Modern Foreign Languages
Modern Foreign Languages at Chipping Warden Primary Academy
At Chipping Warden Primary Academy, children in Key Stage 2 learn a modern foreign language. We currently use Catherine Cheater Schemes of Work for French. This includes games, singalongs, stories and activities to help children get to grips with the language — and have plenty of fun in the process.
The children’s learning covers 3 strands: Oracy, Literacy and Intercultural Understanding.
In addition, there are 2 cross-cutting strands: Knowledge About Language and Language Learning Strategies.
In the early stages, children will spend much of their time speaking and listening and will have regular opportunities to listen to a good model of pronunciation. Children listen to the teacher, to songs and rhymes, to each other and to native speakers, recognising familiar and unfamiliar sounds. They reproduce these sounds themselves and create phrases and sentences.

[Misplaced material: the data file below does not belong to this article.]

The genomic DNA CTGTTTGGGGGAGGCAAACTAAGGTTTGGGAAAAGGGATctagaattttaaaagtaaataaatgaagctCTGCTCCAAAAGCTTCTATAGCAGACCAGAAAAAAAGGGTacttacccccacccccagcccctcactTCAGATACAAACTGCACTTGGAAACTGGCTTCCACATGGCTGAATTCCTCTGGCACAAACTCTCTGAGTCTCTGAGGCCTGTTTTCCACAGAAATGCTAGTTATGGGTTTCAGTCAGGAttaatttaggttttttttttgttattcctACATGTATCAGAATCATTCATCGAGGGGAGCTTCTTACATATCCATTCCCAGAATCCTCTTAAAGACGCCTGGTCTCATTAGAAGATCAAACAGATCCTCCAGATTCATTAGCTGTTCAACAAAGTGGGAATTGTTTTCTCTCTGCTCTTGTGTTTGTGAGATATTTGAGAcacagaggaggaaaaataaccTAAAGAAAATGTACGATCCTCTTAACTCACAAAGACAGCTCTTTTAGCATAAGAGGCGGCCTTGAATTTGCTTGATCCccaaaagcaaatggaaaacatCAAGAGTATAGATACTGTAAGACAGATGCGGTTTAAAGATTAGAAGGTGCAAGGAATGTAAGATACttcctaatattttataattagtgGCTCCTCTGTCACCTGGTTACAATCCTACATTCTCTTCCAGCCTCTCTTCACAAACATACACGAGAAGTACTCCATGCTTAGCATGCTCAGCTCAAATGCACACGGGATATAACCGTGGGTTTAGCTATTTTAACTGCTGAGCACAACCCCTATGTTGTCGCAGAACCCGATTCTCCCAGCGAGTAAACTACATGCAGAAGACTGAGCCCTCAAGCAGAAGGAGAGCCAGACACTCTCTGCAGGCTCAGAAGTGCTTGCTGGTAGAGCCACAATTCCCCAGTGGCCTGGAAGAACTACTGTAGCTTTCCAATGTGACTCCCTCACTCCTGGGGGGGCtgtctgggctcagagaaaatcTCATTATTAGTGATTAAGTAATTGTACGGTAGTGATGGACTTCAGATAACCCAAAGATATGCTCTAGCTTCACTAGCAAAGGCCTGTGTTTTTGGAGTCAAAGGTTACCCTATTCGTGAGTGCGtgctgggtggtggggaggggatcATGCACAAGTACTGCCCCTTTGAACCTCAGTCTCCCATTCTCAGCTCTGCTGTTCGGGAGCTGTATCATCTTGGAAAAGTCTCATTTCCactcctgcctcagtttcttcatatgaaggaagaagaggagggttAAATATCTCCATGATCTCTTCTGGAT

Children will start by learning to recognise certain sounds when they hear them and identify the letters that can be used to represent them. They will create simple sentences and share rhymes and stories enjoyed by French children. As children progress, they will be creating more complex sentences and begin to recognise vocabulary.
Language competence and intercultural understanding help children to become good citizens, as well as develop a greater understanding of their own lives. Becoming familiar with the same stories and songs as French children will naturally bring the learners into contact with aspects of the culture of another country.
Knowledge about Language
When learning a new language, children start to compare the new language with English or another language and reflect on similarities and differences. They also become aware of rules or patterns in language and begin to apply their knowledge when creating new language.
Language Learning Strategies
Whilst learning another language, children will encounter strategies which may also be used for learning in other subjects. It also gives rise to opportunities for discovering which strategy works best for them when applied to a particular task.